According to Business Insider, Lloyd Blankfein's son Jonathan is about to land a job he totally earned at Goldman Sachs. And we hear that his brother Alex is also on the Goldman Sachs payroll. Bootstraps!
Jonathan Blankfein, who Business Insider hears is just "a stand-up guy," graduates from Harvard this year, at which point he'll join Goldman Sachs, which is father Lloyd runs, as an analyst. His senior thesis sounds right up Daddy's alley: "The Origins of the Safety Fund System, 1829-37: Prudent Innovation or Political Maneuvering?" The safety fund system, of course, is the predecessor to the FDIC: A mandatory fund that banks had to contribute to in order to cover their depositors if they went under, so that no one bank became too big to fail. Where have we heard that one before? We are very curious to know whether efforts to reign in banking behemoths to prevent them from holding the federal government hostage and requiring multi-billion-dollar bailouts when they take cosmically stupid risks constitute "prudent innovation" or "political maneuvering." If anyone out there comes across young Jonathan's thesis, please let us know.
Meanwhile, a tipster tells us that Alex Blankfein, who graduated from Harvard in 2008, is also working for Daddy at Goldman Sachs, though in what capacity isn't clear. Here's a picture of Alex (at left), um, kickin' it with Josh Kushner — brother of Jared and part owner of the New York Observer — that we ran in 2006.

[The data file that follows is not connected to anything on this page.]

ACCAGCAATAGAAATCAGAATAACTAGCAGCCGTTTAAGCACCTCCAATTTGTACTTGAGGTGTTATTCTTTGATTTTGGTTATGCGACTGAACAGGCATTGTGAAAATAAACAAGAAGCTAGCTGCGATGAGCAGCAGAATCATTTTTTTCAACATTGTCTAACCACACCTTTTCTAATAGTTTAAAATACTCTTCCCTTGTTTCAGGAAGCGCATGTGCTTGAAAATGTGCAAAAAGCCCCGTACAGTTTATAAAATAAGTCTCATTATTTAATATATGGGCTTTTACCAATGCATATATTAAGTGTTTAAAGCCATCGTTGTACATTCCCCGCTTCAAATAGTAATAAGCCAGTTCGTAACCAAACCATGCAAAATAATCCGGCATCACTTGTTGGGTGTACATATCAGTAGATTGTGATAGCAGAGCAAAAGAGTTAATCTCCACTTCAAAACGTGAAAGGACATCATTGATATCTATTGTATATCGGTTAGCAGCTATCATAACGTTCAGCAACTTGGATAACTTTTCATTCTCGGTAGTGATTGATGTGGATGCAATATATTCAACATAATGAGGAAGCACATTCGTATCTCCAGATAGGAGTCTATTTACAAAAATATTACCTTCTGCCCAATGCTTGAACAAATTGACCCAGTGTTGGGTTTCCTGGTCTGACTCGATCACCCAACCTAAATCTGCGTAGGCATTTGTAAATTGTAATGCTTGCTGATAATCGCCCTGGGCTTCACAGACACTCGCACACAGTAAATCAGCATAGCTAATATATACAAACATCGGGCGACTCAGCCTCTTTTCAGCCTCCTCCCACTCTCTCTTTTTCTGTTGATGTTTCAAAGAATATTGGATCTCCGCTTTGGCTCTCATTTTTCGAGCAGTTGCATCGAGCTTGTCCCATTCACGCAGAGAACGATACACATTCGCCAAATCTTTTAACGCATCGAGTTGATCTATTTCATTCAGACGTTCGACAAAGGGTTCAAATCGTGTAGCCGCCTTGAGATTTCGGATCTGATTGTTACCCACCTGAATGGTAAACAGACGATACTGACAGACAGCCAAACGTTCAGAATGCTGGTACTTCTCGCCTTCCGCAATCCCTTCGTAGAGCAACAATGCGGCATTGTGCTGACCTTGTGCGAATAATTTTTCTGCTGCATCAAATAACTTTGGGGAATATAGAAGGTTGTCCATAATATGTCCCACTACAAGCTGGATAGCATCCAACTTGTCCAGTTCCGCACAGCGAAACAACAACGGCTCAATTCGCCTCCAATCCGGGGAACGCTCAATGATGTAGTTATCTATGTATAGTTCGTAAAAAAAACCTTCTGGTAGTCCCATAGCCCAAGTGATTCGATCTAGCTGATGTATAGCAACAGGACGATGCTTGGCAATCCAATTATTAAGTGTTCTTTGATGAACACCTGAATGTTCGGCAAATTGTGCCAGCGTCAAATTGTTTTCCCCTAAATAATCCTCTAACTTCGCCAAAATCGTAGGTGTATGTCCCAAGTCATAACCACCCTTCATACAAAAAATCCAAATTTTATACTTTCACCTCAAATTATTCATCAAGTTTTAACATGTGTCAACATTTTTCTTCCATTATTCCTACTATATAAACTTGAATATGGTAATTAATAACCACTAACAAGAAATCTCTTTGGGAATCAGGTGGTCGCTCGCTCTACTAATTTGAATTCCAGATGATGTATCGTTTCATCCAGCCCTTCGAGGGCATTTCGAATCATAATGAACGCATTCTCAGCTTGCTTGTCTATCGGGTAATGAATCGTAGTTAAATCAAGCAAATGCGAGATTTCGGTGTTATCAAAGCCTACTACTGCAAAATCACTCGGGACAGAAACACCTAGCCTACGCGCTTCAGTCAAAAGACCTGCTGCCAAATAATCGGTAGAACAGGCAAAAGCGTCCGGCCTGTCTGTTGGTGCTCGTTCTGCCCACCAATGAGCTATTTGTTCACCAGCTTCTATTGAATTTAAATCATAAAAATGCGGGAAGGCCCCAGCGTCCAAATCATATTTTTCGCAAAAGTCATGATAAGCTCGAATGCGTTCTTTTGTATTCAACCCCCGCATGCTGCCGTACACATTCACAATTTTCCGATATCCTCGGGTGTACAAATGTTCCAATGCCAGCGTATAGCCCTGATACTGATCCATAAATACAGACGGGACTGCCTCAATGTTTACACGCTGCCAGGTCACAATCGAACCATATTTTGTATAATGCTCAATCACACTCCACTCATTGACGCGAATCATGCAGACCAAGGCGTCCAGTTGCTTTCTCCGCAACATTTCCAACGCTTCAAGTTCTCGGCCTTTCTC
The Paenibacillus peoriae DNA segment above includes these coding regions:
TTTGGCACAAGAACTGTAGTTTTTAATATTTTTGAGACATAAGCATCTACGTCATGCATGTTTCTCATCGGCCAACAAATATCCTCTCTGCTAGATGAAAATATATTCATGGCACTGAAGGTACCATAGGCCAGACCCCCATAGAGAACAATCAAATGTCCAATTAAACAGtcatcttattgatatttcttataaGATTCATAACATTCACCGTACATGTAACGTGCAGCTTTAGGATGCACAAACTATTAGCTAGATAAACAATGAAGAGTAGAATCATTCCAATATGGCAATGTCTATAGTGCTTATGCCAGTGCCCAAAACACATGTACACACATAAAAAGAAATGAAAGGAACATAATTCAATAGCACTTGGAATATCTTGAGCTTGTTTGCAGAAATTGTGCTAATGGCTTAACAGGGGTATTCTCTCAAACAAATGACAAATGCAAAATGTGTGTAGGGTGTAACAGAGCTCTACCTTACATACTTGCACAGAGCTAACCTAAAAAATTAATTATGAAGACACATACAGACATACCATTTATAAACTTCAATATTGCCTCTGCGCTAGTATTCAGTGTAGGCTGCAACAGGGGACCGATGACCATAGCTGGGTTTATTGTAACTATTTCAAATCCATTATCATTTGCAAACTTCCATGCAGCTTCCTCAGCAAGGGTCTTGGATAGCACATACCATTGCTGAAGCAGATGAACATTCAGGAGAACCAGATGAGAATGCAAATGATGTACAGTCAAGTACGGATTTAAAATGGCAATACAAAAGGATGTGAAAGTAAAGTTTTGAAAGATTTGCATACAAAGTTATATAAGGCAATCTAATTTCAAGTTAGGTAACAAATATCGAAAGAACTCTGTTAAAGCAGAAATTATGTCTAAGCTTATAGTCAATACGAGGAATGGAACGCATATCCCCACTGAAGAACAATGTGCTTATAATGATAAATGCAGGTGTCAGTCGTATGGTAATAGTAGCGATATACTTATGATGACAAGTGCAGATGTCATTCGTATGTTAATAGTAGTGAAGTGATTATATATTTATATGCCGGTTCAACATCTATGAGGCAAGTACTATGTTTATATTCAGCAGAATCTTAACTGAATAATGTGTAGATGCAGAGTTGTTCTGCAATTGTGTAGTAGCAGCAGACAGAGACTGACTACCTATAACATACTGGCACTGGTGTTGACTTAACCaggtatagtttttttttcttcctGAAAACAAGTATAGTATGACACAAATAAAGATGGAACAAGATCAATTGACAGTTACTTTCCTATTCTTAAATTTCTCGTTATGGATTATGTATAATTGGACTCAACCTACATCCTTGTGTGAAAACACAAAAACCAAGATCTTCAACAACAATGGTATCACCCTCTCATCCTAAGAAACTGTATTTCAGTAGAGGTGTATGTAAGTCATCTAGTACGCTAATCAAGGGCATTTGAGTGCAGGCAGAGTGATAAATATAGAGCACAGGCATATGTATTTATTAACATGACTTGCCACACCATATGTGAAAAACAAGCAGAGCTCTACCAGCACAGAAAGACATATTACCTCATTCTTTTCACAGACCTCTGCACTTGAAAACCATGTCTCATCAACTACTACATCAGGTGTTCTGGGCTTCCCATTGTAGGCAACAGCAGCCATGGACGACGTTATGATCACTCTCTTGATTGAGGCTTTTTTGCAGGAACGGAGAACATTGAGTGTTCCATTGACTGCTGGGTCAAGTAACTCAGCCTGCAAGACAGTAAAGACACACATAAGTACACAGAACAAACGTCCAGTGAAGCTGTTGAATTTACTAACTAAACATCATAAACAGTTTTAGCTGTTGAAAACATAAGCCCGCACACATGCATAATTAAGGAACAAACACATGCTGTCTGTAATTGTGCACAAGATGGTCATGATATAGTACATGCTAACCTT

Young Jonathan interned for Goldman Sachs prior to his hire. Twice, in fact—he started in the summer of 2008 and was called back in the summer of 2009, an honor we hear is relatively rare in the Goldman Sachs internship program. And he wasn't treated like just any old coffee-fetcher: "He was given a seat in the center of the energy trading desk," our tipster reports, "which was in the center of the commodities trading floor. All the other interns were put in a remote corner of the floor."
One of Jonathan's fellow interns last summer, by the way, was none other than Jordan Viniar, son of Goldman CFO David Viniar. We're sure Jordan was a motivated little worker, since to judge by these old notices of insider trades, "The Jordan Viniar Trust" owns some Goldman stock. At least it did in 2005 and 2006, when it sold $1.2 million worth.
Nepotism is a grand old tradition at Goldman Sachs. The company likes to pride itself on the story of Sidney Weinberg, who rose from a $3-a-week janitor's assistant job at the firm to become CEO by 1930, when he saved it from bankruptcy and shepherded Goldman into the modern era. The fact that his son John L. Weinberg ended up taking the mantle from him doesn't quite fit that rags-to-riches narrative, nor does the fact that his grandson John S. Weinberg is currently a vice chairman.
Anyway, unemployment is still at 10%, so work hard for whatever jobs are out there, kids!